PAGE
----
A major ransomware attack (data hijacking) has hit one of the largest hospital networks in North America and Europe. On Sunday (27), the digital systems of the more than 400 Universal Health Services units in the United States, United Kingdom and Puerto Rico were stopped by a plague that forced employees to resort to backup systems and paper cards, while attending and conducting exams was largely hampered.
The problems continue until the moment this report is written, with the company’s digital platform still off the air. In the meantime, some emergency services had to be redirected to other hospitals in the region, while delivery of exams had to be postponed and consultations with hundreds of patients canceled. The company spoke quickly about the matter, confirming the occurrence, but did not disclose a deadline for normalizing operations.
According to Check Point Software Technologies, which specializes in digital security, the attack was carried out with a variation of Ryuk, a ransomware known since 2018 and whose development has already been associated with the Russian government. While it is not possible to cite political reasons behind this weekend’s attacks, the researchers speak of an increase in the number of attacks with this plague since July 2020, with an average of 20 organizations being hit each week worldwide.
In some cases, the ransom requested by the hackers may exceed the $ 1 million mark, with the crooks always targeting high-value companies and corporations. The goal, as always, is databases and backup servers, whose systems are encrypted in exchange for a release value. It is not known how much was required from Universal Health Services or whether a payment was actually made by the institution in response to the incident.
Also according to the statement released by the company, there is no evidence of compromise or theft of data from doctors, nurses, patients and other employees of the affected hospitals. The company said only that it continues to work on the case, cited as an IT security incident, and that it has protocols for situations of this type, which have been implemented and remain active to ensure care and response to medical emergencies.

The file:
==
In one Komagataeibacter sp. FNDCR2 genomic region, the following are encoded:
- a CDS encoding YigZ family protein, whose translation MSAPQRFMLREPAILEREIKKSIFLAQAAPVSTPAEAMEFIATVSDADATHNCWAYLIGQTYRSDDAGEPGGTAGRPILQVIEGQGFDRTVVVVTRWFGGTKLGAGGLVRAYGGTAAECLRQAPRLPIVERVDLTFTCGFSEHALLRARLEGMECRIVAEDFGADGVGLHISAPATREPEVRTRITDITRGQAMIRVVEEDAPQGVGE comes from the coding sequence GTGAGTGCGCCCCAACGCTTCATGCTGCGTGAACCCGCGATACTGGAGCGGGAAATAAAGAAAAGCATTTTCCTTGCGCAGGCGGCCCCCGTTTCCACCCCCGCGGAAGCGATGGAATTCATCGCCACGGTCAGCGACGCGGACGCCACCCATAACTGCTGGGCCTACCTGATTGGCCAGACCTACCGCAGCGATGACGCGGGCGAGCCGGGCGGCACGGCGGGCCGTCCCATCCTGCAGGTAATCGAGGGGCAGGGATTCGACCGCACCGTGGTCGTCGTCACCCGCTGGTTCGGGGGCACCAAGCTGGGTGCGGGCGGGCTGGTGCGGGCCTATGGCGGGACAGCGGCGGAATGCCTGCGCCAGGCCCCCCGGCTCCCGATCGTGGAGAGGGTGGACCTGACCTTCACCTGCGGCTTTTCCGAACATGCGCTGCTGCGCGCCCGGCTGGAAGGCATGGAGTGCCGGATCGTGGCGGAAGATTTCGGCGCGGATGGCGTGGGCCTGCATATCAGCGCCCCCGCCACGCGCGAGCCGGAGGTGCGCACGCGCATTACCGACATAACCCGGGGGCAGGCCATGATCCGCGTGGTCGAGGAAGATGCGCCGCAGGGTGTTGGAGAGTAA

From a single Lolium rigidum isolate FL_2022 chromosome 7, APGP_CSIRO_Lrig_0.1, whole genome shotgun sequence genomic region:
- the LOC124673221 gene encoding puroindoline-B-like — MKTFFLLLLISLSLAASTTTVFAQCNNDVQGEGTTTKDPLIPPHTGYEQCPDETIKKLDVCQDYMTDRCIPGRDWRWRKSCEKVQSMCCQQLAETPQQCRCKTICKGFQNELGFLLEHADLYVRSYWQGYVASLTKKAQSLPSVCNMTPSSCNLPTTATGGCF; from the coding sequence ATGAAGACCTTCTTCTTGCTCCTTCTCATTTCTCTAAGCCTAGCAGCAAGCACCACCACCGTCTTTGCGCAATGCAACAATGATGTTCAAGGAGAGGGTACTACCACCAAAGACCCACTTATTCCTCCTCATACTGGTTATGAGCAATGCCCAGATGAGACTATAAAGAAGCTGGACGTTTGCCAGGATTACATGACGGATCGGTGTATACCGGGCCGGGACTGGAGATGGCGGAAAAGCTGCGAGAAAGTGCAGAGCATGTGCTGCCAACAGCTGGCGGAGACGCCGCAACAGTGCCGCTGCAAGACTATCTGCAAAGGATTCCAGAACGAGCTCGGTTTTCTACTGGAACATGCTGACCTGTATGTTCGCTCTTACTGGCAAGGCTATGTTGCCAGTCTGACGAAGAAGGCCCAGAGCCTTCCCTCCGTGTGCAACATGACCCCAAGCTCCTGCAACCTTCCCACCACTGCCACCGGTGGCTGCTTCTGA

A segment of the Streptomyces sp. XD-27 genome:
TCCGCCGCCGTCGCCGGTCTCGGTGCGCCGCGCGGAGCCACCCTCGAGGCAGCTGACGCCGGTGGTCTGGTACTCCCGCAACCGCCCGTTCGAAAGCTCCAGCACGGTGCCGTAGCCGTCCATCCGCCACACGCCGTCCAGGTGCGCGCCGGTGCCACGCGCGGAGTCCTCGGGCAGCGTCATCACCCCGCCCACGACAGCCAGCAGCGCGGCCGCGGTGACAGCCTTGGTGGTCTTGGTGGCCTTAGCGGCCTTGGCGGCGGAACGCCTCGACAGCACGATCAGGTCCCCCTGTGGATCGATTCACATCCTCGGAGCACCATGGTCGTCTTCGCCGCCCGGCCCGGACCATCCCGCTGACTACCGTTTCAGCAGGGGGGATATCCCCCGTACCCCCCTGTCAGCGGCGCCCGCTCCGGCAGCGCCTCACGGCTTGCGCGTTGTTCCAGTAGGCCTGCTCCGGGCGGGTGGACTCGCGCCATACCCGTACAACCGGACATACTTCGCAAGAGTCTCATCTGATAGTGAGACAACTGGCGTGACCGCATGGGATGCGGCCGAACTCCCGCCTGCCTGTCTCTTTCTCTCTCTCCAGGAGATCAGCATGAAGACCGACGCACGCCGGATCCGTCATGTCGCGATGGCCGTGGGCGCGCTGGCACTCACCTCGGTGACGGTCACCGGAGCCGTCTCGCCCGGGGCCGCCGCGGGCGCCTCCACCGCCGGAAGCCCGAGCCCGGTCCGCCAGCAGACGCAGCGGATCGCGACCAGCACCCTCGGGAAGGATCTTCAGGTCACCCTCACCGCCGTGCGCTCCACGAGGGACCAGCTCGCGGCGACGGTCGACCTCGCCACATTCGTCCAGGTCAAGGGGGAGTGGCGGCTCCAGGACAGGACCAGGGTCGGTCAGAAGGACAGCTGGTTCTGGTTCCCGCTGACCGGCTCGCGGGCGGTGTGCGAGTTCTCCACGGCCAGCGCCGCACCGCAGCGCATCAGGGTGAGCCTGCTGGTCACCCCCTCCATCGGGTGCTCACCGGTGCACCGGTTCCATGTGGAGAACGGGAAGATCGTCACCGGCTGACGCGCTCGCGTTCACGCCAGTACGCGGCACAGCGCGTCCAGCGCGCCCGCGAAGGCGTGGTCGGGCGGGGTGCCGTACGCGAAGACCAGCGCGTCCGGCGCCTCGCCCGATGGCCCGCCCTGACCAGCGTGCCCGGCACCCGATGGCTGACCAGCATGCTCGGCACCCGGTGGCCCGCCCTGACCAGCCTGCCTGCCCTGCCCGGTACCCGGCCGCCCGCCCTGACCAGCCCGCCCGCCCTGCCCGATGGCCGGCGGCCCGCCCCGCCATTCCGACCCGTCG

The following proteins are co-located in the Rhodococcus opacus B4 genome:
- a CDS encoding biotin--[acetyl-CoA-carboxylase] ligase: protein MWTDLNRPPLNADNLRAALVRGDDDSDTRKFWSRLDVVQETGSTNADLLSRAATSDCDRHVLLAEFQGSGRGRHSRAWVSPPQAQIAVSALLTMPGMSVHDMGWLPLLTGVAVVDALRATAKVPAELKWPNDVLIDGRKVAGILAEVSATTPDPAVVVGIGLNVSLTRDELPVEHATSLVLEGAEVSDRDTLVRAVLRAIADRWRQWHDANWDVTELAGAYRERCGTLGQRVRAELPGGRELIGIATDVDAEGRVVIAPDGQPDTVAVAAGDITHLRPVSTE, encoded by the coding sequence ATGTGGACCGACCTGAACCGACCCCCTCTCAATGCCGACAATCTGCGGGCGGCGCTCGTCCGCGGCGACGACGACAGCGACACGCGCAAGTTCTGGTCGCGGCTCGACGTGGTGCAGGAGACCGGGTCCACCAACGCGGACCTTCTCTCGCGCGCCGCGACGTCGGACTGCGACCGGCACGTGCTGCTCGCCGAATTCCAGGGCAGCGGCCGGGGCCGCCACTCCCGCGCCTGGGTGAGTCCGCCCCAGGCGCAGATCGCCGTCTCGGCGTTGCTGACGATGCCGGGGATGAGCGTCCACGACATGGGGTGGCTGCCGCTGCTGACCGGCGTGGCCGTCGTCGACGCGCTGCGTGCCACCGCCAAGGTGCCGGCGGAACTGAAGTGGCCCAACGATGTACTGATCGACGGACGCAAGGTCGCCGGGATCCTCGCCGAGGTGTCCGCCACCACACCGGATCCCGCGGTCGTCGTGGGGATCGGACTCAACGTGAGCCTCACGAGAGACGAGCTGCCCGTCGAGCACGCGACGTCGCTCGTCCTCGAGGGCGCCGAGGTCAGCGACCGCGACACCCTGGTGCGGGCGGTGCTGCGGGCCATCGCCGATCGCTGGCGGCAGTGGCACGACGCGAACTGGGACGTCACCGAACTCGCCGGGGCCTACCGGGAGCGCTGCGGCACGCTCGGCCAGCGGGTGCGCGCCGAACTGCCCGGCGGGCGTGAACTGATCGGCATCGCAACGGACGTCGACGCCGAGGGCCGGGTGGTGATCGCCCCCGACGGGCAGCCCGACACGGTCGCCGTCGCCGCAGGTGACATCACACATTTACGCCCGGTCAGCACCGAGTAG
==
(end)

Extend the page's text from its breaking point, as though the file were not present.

A similar case was reported last week, with the first death from a ransomware attack being registered in Germany after a hospital in the city of Düsseldorf was unable to provide emergency care. A woman in serious condition had to be taken to another unit, more than 30 kilometers away, and ended up dying due to the delay in the rescue.
Check Point cites employee education and awareness campaigns as one of the best practices to prevent attacks, as such malware usually enters the network through fraudulent e-mails and messages that try to deceive employees. In addition, experts indicate the need for continuous backups, in order to minimize data loss and interruptions in cases of infection, as another good way.
In addition, as always, the indication is to have security systems active and always updated, as well as the systems and platforms that work in the databases. Other technologies that prevent external access to servers, analyze malware and intelligence programs on digital threats are also indicated as routes to prevent attacks in this category. In addition, experts ask that companies never make payments to hackers, as a way of not making the activity profitable and also because there are no guarantees that the delivery of the money will result in the release of the infrastructure.
Units in the USA, the United Kingdom and Puerto Rico had computers locked by malware, which made it difficult to provide emergency care and to conduct examinations and consultations. Systems remain down while centers work with backups and paper sheets
Fonte: Universal Health Services, Check Point Software Technologies
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